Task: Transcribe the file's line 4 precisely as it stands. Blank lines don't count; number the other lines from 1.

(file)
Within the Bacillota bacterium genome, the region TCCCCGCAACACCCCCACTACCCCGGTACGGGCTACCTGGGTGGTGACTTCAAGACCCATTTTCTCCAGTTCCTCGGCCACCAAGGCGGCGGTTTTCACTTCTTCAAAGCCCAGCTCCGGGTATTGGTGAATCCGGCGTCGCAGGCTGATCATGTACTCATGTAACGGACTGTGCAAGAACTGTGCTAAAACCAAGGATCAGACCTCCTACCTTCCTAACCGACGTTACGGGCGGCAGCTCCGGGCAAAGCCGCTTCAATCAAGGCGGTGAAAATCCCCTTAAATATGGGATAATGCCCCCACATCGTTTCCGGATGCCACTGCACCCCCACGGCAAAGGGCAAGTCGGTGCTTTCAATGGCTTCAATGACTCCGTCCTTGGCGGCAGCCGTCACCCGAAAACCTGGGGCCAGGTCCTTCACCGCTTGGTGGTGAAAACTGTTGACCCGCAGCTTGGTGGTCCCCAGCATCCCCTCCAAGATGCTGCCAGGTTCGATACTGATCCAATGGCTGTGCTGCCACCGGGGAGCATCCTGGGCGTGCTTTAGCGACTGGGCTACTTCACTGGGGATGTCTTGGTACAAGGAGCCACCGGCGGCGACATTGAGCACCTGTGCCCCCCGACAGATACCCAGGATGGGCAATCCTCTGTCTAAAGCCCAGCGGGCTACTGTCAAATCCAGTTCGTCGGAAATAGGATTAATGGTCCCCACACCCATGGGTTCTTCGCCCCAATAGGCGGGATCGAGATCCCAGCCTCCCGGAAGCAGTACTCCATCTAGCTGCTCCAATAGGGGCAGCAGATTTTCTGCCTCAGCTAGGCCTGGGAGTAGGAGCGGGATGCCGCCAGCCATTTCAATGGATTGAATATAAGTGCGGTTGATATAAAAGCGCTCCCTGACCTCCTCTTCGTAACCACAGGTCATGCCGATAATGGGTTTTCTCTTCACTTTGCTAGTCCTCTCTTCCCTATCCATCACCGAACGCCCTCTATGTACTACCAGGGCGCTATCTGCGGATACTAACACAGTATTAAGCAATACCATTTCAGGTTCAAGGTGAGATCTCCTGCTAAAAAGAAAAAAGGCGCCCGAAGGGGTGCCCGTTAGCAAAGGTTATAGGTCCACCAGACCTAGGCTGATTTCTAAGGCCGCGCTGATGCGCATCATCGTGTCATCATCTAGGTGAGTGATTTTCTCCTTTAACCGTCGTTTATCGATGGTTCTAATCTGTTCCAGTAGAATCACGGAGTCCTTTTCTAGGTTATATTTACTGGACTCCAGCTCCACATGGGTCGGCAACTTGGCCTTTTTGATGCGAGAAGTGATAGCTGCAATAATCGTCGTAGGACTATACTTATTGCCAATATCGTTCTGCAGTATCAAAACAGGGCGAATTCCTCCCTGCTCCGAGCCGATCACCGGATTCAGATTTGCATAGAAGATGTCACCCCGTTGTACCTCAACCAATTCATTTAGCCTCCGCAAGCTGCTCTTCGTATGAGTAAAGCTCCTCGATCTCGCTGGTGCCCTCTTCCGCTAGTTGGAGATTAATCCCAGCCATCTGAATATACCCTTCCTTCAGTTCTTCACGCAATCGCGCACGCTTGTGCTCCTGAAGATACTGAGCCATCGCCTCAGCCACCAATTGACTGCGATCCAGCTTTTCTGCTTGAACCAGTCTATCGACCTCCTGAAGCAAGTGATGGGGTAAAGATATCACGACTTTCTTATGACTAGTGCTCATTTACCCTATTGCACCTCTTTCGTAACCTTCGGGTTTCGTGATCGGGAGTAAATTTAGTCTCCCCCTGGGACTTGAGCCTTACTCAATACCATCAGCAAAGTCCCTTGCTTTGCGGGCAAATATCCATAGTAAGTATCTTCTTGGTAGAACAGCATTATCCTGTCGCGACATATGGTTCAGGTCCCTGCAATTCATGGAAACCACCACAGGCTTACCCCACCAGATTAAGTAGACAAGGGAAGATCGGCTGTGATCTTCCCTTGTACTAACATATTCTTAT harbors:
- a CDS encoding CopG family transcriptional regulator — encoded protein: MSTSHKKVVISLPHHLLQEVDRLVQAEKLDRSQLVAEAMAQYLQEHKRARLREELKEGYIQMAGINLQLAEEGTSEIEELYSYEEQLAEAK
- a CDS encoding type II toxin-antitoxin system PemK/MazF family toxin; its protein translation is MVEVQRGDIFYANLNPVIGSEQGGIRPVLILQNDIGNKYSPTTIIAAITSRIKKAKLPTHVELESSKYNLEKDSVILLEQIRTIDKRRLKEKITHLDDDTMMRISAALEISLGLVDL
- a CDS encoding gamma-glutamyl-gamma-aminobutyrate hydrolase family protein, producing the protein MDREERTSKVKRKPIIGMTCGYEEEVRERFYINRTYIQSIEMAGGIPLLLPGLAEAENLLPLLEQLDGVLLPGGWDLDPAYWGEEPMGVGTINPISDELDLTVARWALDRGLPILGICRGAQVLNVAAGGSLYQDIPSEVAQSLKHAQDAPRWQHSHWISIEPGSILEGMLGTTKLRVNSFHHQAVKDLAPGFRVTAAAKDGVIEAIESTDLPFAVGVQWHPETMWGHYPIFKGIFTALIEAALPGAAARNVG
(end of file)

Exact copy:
- a CDS encoding gamma-glutamyl-gamma-aminobutyrate hydrolase family protein, producing the protein MDREERTSKVKRKPIIGMTCGYEEEVRERFYINRTYIQSIEMAGGIPLLLPGLAEAENLLPLLEQLDGVLLPGGWDLDPAYWGEEPMGVGTINPISDELDLTVARWALDRGLPILGICRGAQVLNVAAGGSLYQDIPSEVAQSLKHAQDAPRWQHSHWISIEPGSILEGMLGTTKLRVNSFHHQAVKDLAPGFRVTAAAKDGVIEAIESTDLPFAVGVQWHPETMWGHYPIFKGIFTALIEAALPGAAARNVG